Finally, sommeliers and food/wine fanatics around the world are finding their field of dreams. The game is slowly changing for winemakers to make wine, not just to appease the likes of Robert Parker (or the mass public who don’t know better), but to tantalize a gourmand palate. The wines that I speak of are not flabby, overpowering and have high alcohol content, but ones that have drive and a directed force with all of the elements in balance. They can work with food without overpowering and they have a voice, perhaps not a loud one, but a sincere one.
Some of you may have heard the owner and winemaker for Ojai Vineyards finding fault with his current style of winemaking. This is HUGE! Ojai Vineyards has received top-notch scores from Parker and this is basically saying, “You are wrong, Mr. Parker!” The plan for Adam Tolmach is to pick sooner so he has less ripe grapes. “We got the scores we wanted, but we went away from what I personally like,” Mr. Tolmach says. “We lost our rudder when we went for ever bolder, riper flavors.”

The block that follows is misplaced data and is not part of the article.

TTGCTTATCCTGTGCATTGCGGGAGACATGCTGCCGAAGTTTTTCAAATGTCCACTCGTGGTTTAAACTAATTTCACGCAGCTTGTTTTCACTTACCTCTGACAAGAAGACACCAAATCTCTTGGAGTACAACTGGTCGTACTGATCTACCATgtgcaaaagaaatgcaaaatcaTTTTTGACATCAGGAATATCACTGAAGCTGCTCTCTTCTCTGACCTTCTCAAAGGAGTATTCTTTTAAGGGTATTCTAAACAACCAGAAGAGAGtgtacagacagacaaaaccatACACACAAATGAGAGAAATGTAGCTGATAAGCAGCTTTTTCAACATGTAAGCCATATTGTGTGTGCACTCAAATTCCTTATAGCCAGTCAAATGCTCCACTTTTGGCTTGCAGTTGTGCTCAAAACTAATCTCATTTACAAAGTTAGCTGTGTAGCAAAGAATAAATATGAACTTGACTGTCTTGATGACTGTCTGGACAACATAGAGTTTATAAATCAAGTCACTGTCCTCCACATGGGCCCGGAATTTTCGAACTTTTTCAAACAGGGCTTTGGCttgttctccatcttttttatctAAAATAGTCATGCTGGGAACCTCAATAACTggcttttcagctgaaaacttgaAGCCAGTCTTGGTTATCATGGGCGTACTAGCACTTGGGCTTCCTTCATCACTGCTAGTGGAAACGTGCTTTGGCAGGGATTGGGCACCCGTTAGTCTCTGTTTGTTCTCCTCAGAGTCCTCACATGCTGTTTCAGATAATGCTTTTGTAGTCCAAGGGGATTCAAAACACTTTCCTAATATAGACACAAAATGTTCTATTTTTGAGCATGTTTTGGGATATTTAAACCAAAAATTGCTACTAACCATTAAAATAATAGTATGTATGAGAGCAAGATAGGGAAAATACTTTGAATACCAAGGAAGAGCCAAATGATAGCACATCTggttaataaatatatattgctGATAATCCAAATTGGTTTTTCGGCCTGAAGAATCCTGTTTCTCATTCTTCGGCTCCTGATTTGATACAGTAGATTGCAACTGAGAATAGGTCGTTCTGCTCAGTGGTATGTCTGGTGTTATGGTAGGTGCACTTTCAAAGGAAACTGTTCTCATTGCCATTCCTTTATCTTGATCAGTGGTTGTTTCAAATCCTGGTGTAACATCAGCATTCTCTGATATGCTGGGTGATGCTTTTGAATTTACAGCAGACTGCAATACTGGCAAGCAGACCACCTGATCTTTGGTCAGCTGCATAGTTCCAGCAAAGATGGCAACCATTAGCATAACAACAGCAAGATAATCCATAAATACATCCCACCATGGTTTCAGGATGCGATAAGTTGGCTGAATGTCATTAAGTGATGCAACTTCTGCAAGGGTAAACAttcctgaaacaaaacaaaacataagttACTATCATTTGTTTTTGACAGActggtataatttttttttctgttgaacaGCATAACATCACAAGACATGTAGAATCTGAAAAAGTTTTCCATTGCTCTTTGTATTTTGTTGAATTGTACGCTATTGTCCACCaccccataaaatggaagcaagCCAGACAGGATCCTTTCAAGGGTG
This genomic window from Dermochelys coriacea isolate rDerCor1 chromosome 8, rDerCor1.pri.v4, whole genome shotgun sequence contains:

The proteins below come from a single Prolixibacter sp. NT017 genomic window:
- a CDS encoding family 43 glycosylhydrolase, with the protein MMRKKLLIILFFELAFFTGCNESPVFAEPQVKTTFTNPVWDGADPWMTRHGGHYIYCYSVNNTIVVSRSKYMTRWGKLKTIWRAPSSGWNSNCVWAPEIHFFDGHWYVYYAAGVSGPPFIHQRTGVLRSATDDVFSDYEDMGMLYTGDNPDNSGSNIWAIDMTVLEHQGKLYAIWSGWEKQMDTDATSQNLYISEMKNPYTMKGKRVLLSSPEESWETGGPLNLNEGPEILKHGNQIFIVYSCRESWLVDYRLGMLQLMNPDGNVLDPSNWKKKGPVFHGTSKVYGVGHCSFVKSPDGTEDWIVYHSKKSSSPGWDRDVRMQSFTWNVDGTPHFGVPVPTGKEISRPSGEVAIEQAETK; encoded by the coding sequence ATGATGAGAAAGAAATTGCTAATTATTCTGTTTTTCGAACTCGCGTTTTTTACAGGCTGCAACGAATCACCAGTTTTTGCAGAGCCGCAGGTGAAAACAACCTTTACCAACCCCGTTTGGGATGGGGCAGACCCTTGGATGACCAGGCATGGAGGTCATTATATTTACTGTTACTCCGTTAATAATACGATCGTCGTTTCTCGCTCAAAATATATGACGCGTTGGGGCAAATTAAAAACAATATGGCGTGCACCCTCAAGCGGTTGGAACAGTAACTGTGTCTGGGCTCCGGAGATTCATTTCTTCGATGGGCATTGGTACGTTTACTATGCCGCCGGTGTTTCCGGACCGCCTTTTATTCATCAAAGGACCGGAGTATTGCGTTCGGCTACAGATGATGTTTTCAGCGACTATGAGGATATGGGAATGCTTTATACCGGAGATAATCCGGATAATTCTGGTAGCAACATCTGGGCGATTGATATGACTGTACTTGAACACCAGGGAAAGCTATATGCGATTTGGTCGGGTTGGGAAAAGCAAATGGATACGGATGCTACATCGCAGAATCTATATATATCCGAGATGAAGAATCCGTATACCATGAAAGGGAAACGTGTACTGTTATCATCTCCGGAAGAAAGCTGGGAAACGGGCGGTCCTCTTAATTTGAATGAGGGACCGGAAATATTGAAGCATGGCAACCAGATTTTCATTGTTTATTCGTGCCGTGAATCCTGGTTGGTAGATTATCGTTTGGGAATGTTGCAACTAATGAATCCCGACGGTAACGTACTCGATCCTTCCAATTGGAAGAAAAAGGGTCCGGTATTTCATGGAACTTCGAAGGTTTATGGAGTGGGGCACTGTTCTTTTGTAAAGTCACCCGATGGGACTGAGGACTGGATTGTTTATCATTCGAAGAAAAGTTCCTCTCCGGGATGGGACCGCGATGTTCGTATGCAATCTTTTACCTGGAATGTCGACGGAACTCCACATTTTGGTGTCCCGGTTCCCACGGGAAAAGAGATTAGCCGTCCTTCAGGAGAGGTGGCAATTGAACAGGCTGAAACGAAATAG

The demand is coming from sommeliers and educated consumers that aren’t interested in opulent high power and high alcohol wines. As global warming continues, the wines from California will grow higher and higher in alcohol, making it an impossible task for two people to share a bottle of wine. So I guess global warming is good for one thing, and one thing only—to shake up winemakers to create more wines in balance.
The future of wine looks good for those of us who like a bit of subtlety. As the quote goes, “Build it and [they] will come.” Thank you to all who enjoy well-balanced wines and forgo the showy and opulent wines.
Angela Camacho, a certified sommelier and author of a best selling wine tool, The Wine Wheel®, shares her obsession with wine and food.